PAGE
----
Other garden club members participating included Peggy Johnson, community development and code officer for the city; Walle, with the Pass Christian tree board and Societe des Arbres, who explained about the list of Live oak trees in the city older than 100 years; Michele Smith, who spoke on the importance of trees; Elsie Hutto, who talked about William Bartram for whom the arboretum is named; and also present was Evelyn Hutchins, wildflower garden committee member.
Arbor Day Planting
Pass Christian Garden Club
Arbor Day ceremonies were conducted at the Pass Christian Elementary School on Friday, February 12, 1999. Wes Jones donated and planted a Dwarf Magnolia tree as he instructed the several classes of students in the care of it. Adele Bielenburg gave the blessing as Mayor Billy McDonald led the Pledge to the Flag. Arbor Day chairperson, Connie Boudreaux introduced the guests for the occasion as Pam Williams received the Tree City plaque for the City. A colonial type herbal garden was planted around the tree honoring first president George Washington by representatives of the Pass Christian Garden Club.
The Travels of William Bartram
A trip along the coast in 1777 — edited by Mark Van Doren
Having traveled as far as Pointe Coupé (False River) Louisiana, Bartram begins his eastward journey… [Page 347]
"Receiving information that the company’s schooner was ready to sail for Mobile, I embarked on board a trading boat for Manchac, where arriving in the evening I took leave next morning of Messers. Swanson and Co. and set off for the forks of the Amite, and next day set sail, descending the tart current of the Amite. Observing two bears crossing the river ahead, though our pieces were ready charged, and the yawl along side to receive us, we pursued them in vain, they swam swiftly across, and escaped in the forest of the island of Orleans. The breeze dying away at evening, we came to anchor, and had variety of amusements at fishing and fowling.
"Next day, November 13th, 1777, with a steady leading breeze, entered and sailed over the lake Maurepas, and through the straights entered into the Pontchartrain, and continued under sail; but at midnight, (p.348) by keeping too near the West shore, we ran aground on a sand-bar, where we lay beating the hard sandy bottom until morning, and our yawl parting from us in the night we were left to the mercy of the winds and floods; but before noon the wind coming briskly from the North-East, driving the sea into the lake, we got off, made sail again and before night passed through the “Regullets,” entering the ocean through the bay of Pearls, sailing through the sound betwixt Cat Island, and the strand of the continent; passing by the beautiful Bay St. Louis, into which descend many delightful rivers, which flow from the lower or maritime settlements of the “Chactaws” or Flatheads. Continuing through the Sound between the oyster banks and shoals of Ship and Horn islands, and the high and bold coast of Biloxi on the main, got through the narrow pass Aux Christians, (Note: this Pass aux Christians is not the same as OUR Pass — by the same name) and soon came up abreast of Isle Dauphine, betwixt whose shoals and the West Cape of Mobile Bay we got aground on some sunken oyster banks; but next day a brisk Southerly wind raised the sea on the coast, which lifted us off again, and setting sail, we shot through the Pass au Oleron, and entering the bay, by night came to anchor safe again at the city of Mobile.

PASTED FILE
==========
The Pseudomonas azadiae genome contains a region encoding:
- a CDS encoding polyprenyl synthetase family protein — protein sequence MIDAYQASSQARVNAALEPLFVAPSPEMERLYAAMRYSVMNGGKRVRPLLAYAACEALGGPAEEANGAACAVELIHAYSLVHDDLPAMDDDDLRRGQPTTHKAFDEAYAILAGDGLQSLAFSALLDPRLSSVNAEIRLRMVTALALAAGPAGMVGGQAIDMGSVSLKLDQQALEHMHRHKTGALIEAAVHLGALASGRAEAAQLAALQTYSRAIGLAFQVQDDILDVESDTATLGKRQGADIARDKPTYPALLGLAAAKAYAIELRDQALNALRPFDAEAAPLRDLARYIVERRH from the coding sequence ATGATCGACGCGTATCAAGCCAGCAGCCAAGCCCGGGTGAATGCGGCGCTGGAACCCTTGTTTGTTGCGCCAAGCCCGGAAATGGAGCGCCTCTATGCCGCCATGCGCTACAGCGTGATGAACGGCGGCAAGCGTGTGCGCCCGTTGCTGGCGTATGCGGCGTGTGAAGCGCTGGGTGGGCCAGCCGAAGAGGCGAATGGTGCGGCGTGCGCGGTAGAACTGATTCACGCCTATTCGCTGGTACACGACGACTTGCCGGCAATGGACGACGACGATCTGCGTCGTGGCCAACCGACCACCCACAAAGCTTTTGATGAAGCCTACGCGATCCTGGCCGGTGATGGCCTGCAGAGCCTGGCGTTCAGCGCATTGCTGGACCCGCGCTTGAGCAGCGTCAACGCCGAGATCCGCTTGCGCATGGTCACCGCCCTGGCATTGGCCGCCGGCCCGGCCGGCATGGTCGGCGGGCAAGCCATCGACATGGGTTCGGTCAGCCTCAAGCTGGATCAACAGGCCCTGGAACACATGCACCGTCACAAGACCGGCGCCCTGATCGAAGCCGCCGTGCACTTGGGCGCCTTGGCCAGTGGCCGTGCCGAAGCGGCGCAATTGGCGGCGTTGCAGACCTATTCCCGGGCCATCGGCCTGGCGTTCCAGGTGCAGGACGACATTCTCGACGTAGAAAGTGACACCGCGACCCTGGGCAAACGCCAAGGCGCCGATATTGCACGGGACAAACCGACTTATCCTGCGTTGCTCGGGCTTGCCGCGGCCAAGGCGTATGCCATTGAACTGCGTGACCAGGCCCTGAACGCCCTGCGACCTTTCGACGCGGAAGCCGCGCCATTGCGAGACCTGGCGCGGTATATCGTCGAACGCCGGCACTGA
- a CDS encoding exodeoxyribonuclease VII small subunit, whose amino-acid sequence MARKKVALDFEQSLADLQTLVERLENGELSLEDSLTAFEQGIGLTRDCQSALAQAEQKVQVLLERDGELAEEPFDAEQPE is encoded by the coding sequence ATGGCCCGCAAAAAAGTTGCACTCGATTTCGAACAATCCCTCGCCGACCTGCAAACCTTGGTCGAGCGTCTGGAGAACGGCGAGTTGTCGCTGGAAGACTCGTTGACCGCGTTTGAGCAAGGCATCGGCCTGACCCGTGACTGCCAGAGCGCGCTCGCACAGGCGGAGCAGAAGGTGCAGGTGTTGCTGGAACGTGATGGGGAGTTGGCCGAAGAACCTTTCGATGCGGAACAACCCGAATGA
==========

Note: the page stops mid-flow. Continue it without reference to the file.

Invited to travel from Mobile to Pointe Coupé, Bartram stopped at Pearl Island traveling east in the Fall of 1777 and describes some of the plant communities.
" … I made frequent, indeed I may say daily excursions in and about this island, strolling through its awful shades, venerable groves and sublime forests consisting of the Live Oaks and Magnolia grandiflora, Laurus Borbonia, Olea Americana, Fagus sylvatica, Laur. Sassafras, Quercus hemispherica, Tilia, Liquidambar styraciflua, Morus, Gleditsia, Callicarpa, Halesia, etc.
…Here are a few shrubs growing on these shelly heights, viz. Rhamnus frangula, Sideroxylon, Myrica, Zanthooxylon clava Herculis, Juniperus Americana, Lysium sallsum… but particularly a species of Mimosa (Mimosa virgata), ….
One of Pass Christian's earliest horticulturists and documentors was James Sherman in his booklet of 1929. Click on Fragrant Beauty